Yahoo Finance Live anchors discuss the fallout from Hindenburg Research's fraud allegations against Adani.
BRIAN SOZZI: Shares of Adani Group companies are continuing to face backlash after a report from Hindenburg research accused the company of an accounting fraud scheme. The short-seller is doubling-down on its take, despite Adani's 413-page response disputing the claim. And I just exchanged a text this morning with the Hindenburg folks. Nathan Andersen and his team does really--
--really top work here and I would quantify his work on Adani as very much fitting in that. Adani noting to him, they called him the "Madoff of Manhattan." And the bottom of Hindenburg's research report says this. Quote, "Adani seems unaware that Madoff lived in Manhattan so he was quite literally his own Madoff of Manhattan." But, again, the words are-- the words are starting to get hot and heated here. And as you would expect, I mean, what, the now-- the third richest man in the world, his wealth is going up in smoke.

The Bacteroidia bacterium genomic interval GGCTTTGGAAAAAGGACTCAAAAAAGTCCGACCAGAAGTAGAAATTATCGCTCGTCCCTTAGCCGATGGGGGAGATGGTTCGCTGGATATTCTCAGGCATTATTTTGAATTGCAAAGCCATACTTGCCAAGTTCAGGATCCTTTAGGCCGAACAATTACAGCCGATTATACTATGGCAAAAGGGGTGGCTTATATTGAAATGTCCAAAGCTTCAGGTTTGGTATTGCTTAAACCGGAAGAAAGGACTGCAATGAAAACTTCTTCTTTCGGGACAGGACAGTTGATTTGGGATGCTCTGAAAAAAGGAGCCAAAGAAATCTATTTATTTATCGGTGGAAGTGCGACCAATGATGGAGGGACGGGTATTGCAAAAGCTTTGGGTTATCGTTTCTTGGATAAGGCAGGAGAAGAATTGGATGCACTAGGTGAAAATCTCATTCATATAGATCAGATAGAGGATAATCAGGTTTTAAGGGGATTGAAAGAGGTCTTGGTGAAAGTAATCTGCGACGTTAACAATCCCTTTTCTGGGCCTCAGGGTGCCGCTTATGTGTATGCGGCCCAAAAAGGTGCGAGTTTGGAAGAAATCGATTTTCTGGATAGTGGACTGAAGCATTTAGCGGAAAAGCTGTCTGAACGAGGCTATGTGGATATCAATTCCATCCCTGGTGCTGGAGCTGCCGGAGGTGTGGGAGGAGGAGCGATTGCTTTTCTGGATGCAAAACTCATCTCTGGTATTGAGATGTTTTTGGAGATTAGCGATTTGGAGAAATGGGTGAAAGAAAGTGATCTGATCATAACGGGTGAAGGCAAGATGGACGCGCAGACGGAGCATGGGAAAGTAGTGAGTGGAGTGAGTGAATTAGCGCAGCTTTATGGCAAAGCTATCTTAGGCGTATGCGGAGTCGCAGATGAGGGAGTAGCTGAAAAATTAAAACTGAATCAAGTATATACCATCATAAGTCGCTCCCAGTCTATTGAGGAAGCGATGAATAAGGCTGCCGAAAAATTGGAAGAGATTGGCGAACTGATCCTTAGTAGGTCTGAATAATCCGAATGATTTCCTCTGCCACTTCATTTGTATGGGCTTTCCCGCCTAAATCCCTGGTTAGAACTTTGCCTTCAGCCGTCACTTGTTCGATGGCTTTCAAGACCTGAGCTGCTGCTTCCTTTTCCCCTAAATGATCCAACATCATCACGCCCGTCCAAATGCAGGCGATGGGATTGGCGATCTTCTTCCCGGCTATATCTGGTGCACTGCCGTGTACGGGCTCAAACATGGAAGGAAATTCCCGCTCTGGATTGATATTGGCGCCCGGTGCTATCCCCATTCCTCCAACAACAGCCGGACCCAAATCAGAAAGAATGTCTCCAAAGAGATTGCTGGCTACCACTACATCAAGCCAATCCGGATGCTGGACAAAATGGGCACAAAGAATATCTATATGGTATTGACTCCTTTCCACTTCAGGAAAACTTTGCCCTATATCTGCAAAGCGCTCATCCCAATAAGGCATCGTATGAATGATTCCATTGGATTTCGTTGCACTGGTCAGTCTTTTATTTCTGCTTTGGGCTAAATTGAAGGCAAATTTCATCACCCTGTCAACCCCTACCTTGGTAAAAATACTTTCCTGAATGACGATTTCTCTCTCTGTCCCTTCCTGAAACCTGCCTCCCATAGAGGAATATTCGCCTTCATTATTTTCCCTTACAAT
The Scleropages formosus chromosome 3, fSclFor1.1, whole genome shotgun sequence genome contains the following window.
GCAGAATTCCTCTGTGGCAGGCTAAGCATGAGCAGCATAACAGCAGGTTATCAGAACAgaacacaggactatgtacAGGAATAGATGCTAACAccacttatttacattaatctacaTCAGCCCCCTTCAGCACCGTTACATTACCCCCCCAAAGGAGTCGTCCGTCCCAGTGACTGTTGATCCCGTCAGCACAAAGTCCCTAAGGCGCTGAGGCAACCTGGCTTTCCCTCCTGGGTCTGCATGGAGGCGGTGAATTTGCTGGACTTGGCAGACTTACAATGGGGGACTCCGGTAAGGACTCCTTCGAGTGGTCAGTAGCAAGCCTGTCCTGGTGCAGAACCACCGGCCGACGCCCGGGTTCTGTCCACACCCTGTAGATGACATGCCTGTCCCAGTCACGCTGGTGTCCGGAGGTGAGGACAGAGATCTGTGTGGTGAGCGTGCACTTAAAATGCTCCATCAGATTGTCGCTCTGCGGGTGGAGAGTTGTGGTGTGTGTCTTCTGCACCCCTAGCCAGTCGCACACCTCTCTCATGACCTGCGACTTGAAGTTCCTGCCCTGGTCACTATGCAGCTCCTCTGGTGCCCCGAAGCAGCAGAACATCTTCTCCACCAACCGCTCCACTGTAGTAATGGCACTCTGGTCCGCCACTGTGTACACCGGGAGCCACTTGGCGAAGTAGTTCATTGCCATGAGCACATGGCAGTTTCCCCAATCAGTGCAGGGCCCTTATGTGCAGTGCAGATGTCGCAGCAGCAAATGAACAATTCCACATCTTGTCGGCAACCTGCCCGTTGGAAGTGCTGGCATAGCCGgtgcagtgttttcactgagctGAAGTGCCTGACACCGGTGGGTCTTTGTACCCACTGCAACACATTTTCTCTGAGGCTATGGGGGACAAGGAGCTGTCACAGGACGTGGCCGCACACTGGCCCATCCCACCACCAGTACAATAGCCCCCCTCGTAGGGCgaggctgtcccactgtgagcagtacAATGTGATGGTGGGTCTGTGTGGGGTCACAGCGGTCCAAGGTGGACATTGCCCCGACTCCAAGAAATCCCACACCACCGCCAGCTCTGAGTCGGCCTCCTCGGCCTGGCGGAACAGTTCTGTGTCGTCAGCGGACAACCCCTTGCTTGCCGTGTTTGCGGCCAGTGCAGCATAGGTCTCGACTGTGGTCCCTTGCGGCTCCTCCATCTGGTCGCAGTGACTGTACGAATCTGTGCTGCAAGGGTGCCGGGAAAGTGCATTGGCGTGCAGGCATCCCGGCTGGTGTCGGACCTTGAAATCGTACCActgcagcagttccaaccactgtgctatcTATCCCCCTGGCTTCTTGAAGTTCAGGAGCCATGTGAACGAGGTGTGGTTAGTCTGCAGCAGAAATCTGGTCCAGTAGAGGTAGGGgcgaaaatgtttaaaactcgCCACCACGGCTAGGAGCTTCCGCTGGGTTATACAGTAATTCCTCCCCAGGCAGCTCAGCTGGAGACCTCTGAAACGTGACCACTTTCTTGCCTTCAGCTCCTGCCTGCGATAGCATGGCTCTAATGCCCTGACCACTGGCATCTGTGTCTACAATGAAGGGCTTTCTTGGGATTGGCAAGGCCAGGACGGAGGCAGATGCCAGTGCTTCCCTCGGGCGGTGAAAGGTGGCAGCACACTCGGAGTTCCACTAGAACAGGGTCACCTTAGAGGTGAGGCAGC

JULIE HYMAN: Yeah, I mean, we now have seen more than $60 billion in value wiped off of his various companies here that are under this umbrella. One of the other things that Adani came back with in that more than 400-page report was sort of saying, painting this as an attack on India. And then in Hindenburg's response they called out sort of trying to fan nationalist fervor in that response. It doesn't seem to be working.
BRAD SMITH: Yeah, according to the Bloomberg Billionaires Index, $30 billion of his own net worth roughly also lost over this period of time.